Since my foray into learning llamas, I have strongly suspected that you are not a fully-fledged Lamma Mamma until you have weathered 4 seasons. From what I have experienced thus far, that adage is still true. To it I would add that you don't get your LL degree until you have also lived through 4 seasons and have given birth, or the llamas have, that is. Carol Reigh transported our 3 girls (2 purchased and a "loaner llama" which we subsequently purchased, and glad we did!) the day before Thanksgiving. I thought that the end of autumn was perfect llama weather, and raising a herd would be, honestly, not so hard. Then winter came hard on fall's heels, and I thought if I can get through winter, then the rest is a piece of cake. Couldn't have been more wrong. On a scale of 1-10, this misjudgment was at least an 11.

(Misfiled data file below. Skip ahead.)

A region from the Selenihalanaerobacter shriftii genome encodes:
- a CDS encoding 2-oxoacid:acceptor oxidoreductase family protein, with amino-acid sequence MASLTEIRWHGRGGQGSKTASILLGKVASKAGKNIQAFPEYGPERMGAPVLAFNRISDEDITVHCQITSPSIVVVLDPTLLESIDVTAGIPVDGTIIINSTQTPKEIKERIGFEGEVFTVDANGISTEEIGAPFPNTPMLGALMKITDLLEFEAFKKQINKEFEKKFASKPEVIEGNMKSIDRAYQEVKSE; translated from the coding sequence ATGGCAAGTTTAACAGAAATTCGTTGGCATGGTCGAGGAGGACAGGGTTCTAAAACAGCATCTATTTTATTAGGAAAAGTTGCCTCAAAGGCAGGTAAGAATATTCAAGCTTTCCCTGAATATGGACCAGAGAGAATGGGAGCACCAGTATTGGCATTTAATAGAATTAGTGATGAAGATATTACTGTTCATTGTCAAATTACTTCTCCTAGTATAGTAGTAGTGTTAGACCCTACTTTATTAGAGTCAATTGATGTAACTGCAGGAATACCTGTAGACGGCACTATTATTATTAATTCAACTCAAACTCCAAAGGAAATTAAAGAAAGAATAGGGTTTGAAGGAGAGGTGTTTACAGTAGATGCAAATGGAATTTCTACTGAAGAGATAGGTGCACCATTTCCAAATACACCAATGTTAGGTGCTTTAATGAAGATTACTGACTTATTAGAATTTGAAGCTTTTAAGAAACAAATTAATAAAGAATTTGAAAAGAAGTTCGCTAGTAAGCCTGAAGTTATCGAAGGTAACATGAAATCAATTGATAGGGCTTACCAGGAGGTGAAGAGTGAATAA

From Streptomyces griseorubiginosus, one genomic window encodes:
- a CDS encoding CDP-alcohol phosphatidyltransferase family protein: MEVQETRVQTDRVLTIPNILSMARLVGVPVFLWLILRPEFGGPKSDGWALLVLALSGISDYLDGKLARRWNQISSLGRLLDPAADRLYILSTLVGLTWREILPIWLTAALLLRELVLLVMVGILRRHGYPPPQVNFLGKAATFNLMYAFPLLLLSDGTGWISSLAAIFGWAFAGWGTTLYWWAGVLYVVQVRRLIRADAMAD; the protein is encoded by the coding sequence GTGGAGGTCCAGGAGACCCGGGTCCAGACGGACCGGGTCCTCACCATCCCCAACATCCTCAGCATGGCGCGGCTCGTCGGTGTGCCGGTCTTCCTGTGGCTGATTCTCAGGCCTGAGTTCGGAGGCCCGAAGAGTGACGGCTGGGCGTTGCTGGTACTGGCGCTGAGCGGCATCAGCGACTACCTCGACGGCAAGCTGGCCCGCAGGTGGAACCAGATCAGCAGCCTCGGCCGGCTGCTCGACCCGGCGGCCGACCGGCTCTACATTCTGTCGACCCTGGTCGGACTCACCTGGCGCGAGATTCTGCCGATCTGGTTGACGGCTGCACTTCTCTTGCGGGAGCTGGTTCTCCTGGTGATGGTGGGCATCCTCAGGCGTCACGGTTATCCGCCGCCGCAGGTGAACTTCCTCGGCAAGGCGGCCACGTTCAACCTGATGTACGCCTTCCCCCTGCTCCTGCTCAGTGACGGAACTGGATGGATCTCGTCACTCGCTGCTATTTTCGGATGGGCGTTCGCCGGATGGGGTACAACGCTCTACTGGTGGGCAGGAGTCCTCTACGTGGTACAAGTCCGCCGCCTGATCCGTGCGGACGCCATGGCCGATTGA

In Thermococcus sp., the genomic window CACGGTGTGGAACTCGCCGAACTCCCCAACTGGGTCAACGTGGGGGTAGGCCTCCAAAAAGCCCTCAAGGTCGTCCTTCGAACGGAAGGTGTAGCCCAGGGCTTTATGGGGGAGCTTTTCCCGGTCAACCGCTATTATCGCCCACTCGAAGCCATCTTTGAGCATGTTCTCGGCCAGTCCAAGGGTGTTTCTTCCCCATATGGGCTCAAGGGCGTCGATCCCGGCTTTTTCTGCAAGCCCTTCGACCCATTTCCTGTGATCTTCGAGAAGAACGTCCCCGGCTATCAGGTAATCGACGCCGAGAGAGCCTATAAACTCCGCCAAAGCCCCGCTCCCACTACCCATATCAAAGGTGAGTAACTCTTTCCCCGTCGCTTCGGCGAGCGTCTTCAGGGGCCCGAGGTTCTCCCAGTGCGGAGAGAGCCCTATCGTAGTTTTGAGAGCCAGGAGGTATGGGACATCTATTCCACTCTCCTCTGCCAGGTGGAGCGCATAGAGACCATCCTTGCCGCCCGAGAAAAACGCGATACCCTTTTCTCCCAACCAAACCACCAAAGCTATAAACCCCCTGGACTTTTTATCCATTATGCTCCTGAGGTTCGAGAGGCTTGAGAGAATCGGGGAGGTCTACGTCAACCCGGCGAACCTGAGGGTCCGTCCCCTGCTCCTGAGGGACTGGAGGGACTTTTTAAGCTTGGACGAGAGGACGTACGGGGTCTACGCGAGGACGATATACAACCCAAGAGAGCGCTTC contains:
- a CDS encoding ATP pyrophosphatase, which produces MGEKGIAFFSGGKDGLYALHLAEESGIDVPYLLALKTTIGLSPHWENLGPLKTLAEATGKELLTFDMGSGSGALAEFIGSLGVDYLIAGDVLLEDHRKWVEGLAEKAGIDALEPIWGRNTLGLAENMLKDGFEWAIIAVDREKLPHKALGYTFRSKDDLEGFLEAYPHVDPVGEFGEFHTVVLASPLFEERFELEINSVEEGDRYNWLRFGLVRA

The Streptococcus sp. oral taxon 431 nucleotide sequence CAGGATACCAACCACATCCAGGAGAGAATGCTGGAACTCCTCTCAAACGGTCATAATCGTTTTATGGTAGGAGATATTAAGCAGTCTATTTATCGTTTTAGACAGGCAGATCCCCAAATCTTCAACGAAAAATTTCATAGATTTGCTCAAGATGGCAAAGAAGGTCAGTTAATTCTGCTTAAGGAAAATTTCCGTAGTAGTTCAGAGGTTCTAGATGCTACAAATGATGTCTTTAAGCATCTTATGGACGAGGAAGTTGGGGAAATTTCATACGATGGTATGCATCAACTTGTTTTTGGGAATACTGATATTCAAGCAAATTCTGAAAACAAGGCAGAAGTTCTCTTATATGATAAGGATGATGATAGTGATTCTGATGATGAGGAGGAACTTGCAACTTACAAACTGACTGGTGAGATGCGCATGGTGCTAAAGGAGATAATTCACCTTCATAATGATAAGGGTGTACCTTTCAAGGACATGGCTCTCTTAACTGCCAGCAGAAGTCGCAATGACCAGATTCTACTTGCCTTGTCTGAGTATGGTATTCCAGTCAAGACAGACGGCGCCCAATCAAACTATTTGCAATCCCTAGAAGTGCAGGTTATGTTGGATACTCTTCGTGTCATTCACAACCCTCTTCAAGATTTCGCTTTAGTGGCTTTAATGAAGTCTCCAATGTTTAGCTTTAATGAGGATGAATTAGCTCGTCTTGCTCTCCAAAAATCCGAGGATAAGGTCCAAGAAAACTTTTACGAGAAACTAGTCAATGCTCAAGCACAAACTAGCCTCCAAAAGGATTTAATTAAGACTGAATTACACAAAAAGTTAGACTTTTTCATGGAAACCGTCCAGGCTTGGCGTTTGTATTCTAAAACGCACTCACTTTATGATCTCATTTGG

Early spring, unseasonably warm in spots, sent me in a dither over the industrial fan, needing a thermostat for it (still haven't found what I am searching for), and spring housecleaning. I had my girls bedded in at least 3 feet (not an exaggeration; if anything, I am erring on the side of caution), including the paddock. Removing bedding was a two-person job of several hours but we got the job done. Nothing is ever as facile as it sounds, and spring housecleaning in the barn was no exception. But the results are a definite aha moment.
So far, I have learned that each day can come with a new challenge. Some days (today was one of them), my very sensitive girl needed hand feeding; have I spoiled them rotten (rhetorical). Other days, despite what I would deem inclement weather, the girls pursue the pasture in lieu of the sheltered paddock. On one of those days, they air spit each other as they reconfigure (or try to) the alpha-beta pecking order. Altogether, each day comes with a blessing and tons of love unqualified and unquantifiable, and I would not change one iota of life with the girls (well, except for the day they escaped, but that is another post).